What Is Product Management? Key definitions and responses

Published March 24, 2021

When I started my career as a Product Manager, I was drawn to the challenge, excitement and glamor surrounding this still evolving job function. However, if someone were to ask me how to define Product Management, I would have fumbled for a coherent answer.

What Is Product Management? Key definitions and responses

About the author

Sumit Pahwa

Sumit Pahwa is one of our professional mentors on MentorCruise and works as Principal Product Manager at Zillow.

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As I worked in different Product roles across numerous companies and product types, I started to get a better sense of what the discipline of Product Management truly entails. However, I was curious how others in the PM community define this still relatively new discipline.

So, over a 2 year period from 2019 through 2020, I ran an informal survey asking the open ended question — What is Product Management?

The participants in this informal survey were fellow PMs I met at conferences, friends, colleagues and my PM mentees.


Survey responses: What is product management?


I categorized the approximately 200 responses I collected over the two years. Below is a chart showing the distribution of responses in the different categories along with a snapshot of responses from each category.



Vague

These are catchy phrases that a lot of us have heard. They sound cool in an elevator pitch, but don’t really help understand Product Management

  • “Mini CEO of a product”
  • “Ownership of all aspects of product lifecycle from inception to sunset.”
  • “Maximizing product success”


Requirements Focused

These are responses that focus on delivering a set of requirements. They address the operational aspect of building something.

  • “Building products based on specific requirements”
  • “Connector between business and developers”


Project Focused

These responses are closely related to the Requirements Focused view of Product Management, with a closer eye on the timeline and coordination of building something.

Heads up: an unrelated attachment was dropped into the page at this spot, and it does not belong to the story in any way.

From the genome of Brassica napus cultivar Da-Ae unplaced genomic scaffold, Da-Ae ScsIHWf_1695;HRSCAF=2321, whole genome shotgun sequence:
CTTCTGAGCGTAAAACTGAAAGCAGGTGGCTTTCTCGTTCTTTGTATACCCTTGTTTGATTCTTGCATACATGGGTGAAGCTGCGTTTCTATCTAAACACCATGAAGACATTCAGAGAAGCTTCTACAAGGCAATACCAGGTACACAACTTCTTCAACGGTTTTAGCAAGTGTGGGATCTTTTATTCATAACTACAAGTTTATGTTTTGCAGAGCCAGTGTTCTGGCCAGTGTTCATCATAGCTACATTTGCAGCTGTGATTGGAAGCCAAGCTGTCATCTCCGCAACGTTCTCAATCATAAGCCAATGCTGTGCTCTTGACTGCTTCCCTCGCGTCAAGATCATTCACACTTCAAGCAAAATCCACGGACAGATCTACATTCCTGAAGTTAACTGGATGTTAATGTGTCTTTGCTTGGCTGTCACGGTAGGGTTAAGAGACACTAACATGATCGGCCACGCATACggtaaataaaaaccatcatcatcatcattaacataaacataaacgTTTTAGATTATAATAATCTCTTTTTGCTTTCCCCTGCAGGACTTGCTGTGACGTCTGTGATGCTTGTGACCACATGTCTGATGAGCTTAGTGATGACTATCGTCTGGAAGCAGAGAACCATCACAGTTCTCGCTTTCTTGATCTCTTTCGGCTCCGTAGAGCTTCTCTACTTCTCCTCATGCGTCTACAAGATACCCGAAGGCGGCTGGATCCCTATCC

• “Orchestration of a project. timeline and execution plan”
  • “Delivering products on time and under budget”


UX Focused

This view of Product Management focuses on the quality of the user experience.

  • “Delivering a delightful experience”
  • “Solving problems in an easy to use way”


Balanced

Finally, the responses in this category were ones that I believe addressed the breadth of product management

  • “The discipline of applying market insights to the product definition, design, implementation and business development process.”
  • “Defining business & customer outcomes, and coordinating a team of experts around the outcome.”


Defining product management

My own version of a balanced response is as follows:

The discipline of delivering valuable solutions to a customer, while building a viable business for an organization.


In order to achieve the above one needs to:

  • Understand the customer
  • Define customer problems
  • Design solutions that could be valuable to the customer
  • Determine business impact of delivering those solutions to the customer
  • Build the solutions
  • Test the solutions
  • Decide whether to deploy and scale the solution
  • Deploy & scale the solution
  • Track performance of the solution
  • Maintain and grow the solution
  • Sunset the solution

That is a really long list with the need for a lot of specialization. It requires expertise in research, design, finance, business development and strategy, analytics, technology, project management and more. The Product Manager’s role entails bringing the right expertise together in order to achieve all of the above. Depending on numerous factors including the size of the company, the maturity of the product, the industry and the PM’s background, a PM might be focused on one or more parts of the spectrum of product management. However, it is critical to always remember what the broader function of Product Management is set up to accomplish.

So, defining Product Management as ‘delivering requirements on time and under budget’ or ‘providing the best user experience for customers’ is not incorrect — it is just incomplete.

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